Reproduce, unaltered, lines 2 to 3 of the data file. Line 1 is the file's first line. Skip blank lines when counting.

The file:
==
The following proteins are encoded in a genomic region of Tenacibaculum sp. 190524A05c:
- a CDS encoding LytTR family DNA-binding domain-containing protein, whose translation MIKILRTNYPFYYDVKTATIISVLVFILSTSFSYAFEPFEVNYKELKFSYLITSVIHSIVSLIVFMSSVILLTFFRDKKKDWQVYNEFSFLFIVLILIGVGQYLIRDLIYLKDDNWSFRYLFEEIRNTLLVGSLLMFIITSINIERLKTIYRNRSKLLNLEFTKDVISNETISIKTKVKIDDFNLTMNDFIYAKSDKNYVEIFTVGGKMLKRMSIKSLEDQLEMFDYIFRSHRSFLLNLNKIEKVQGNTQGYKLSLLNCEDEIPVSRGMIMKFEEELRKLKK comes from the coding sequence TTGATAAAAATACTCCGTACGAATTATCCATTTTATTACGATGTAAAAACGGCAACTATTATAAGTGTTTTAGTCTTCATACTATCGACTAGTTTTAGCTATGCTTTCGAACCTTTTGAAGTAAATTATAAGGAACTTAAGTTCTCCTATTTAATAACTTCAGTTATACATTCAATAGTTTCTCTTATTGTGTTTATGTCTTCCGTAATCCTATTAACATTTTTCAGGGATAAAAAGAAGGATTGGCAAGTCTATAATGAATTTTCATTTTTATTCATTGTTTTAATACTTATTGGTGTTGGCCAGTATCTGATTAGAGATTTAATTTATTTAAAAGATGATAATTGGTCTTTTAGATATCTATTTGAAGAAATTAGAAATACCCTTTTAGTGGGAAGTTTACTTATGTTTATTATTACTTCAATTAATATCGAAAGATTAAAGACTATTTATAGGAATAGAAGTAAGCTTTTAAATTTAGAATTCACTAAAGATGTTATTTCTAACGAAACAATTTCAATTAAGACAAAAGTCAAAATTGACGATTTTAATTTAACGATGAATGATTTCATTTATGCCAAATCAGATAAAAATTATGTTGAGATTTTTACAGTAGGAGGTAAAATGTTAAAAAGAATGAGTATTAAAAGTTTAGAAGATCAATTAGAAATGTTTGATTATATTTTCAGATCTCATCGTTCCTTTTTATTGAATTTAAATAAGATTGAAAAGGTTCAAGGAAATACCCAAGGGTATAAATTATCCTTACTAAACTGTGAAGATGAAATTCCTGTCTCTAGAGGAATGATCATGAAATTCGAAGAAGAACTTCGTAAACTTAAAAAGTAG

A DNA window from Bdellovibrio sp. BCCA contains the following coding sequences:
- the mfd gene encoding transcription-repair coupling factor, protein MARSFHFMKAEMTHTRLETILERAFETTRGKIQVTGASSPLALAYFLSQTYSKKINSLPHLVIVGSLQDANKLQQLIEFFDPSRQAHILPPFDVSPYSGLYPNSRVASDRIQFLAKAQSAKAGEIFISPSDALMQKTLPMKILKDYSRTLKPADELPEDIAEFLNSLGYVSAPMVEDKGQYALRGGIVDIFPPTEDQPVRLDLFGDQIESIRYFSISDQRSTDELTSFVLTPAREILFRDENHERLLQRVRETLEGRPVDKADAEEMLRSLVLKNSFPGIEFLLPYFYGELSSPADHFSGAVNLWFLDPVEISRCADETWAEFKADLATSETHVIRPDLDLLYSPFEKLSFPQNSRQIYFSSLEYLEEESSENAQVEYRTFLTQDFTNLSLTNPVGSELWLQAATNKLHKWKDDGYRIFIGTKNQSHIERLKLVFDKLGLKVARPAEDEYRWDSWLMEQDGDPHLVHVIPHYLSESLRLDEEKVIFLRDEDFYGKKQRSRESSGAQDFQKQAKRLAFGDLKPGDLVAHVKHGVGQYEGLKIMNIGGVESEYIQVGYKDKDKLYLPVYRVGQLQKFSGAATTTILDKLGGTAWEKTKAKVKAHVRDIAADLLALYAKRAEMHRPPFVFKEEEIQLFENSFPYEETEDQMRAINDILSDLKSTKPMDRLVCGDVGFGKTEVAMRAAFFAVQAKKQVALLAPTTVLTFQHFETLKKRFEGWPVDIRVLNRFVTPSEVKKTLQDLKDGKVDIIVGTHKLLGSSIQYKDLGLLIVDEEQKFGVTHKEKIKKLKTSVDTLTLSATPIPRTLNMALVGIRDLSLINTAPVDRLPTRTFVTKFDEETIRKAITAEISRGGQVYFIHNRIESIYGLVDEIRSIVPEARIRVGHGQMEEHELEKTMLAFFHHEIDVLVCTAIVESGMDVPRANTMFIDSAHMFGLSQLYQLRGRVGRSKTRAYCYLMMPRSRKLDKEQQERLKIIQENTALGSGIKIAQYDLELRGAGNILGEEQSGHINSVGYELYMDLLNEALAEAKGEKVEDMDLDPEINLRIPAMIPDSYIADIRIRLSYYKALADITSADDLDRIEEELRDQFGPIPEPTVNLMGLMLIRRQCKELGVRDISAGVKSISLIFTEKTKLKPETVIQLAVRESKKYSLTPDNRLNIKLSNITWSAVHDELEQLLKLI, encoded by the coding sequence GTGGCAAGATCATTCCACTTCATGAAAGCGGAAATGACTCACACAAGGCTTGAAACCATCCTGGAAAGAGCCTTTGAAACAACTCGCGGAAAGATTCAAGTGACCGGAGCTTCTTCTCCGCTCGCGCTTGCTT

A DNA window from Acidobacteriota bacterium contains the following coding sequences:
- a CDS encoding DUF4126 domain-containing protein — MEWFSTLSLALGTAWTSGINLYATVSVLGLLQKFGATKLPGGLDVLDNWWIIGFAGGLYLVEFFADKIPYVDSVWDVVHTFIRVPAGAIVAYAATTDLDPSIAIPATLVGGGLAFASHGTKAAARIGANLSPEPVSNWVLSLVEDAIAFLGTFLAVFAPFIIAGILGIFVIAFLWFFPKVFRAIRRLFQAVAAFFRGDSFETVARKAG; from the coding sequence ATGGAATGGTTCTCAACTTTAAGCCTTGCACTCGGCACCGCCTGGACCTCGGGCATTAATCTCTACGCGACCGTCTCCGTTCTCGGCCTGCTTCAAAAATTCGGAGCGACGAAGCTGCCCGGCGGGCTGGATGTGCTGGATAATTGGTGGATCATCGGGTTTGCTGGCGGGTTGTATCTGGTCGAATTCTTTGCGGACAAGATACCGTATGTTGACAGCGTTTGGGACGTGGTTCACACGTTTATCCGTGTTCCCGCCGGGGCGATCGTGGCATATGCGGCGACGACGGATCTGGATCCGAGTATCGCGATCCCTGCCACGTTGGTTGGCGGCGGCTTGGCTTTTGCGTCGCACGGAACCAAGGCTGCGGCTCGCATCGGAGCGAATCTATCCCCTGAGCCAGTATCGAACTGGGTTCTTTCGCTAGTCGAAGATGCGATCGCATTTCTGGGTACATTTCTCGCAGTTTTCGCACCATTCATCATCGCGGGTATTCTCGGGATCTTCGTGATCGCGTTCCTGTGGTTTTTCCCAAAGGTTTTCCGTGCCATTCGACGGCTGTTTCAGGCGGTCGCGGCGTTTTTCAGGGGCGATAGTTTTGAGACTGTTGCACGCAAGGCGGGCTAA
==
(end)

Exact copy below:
- a CDS encoding LytTR family DNA-binding domain-containing protein, whose translation MIKILRTNYPFYYDVKTATIISVLVFILSTSFSYAFEPFEVNYKELKFSYLITSVIHSIVSLIVFMSSVILLTFFRDKKKDWQVYNEFSFLFIVLILIGVGQYLIRDLIYLKDDNWSFRYLFEEIRNTLLVGSLLMFIITSINIERLKTIYRNRSKLLNLEFTKDVISNETISIKTKVKIDDFNLTMNDFIYAKSDKNYVEIFTVGGKMLKRMSIKSLEDQLEMFDYIFRSHRSFLLNLNKIEKVQGNTQGYKLSLLNCEDEIPVSRGMIMKFEEELRKLKK comes from the coding sequence TTGATAAAAATACTCCGTACGAATTATCCATTTTATTACGATGTAAAAACGGCAACTATTATAAGTGTTTTAGTCTTCATACTATCGACTAGTTTTAGCTATGCTTTCGAACCTTTTGAAGTAAATTATAAGGAACTTAAGTTCTCCTATTTAATAACTTCAGTTATACATTCAATAGTTTCTCTTATTGTGTTTATGTCTTCCGTAATCCTATTAACATTTTTCAGGGATAAAAAGAAGGATTGGCAAGTCTATAATGAATTTTCATTTTTATTCATTGTTTTAATACTTATTGGTGTTGGCCAGTATCTGATTAGAGATTTAATTTATTTAAAAGATGATAATTGGTCTTTTAGATATCTATTTGAAGAAATTAGAAATACCCTTTTAGTGGGAAGTTTACTTATGTTTATTATTACTTCAATTAATATCGAAAGATTAAAGACTATTTATAGGAATAGAAGTAAGCTTTTAAATTTAGAATTCACTAAAGATGTTATTTCTAACGAAACAATTTCAATTAAGACAAAAGTCAAAATTGACGATTTTAATTTAACGATGAATGATTTCATTTATGCCAAATCAGATAAAAATTATGTTGAGATTTTTACAGTAGGAGGTAAAATGTTAAAAAGAATGAGTATTAAAAGTTTAGAAGATCAATTAGAAATGTTTGATTATATTTTCAGATCTCATCGTTCCTTTTTATTGAATTTAAATAAGATTGAAAAGGTTCAAGGAAATACCCAAGGGTATAAATTATCCTTACTAAACTGTGAAGATGAAATTCCTGTCTCTAGAGGAATGATCATGAAATTCGAAGAAGAACTTCGTAAACTTAAAAAGTAG

A DNA window from Bdellovibrio sp. BCCA contains the following coding sequences: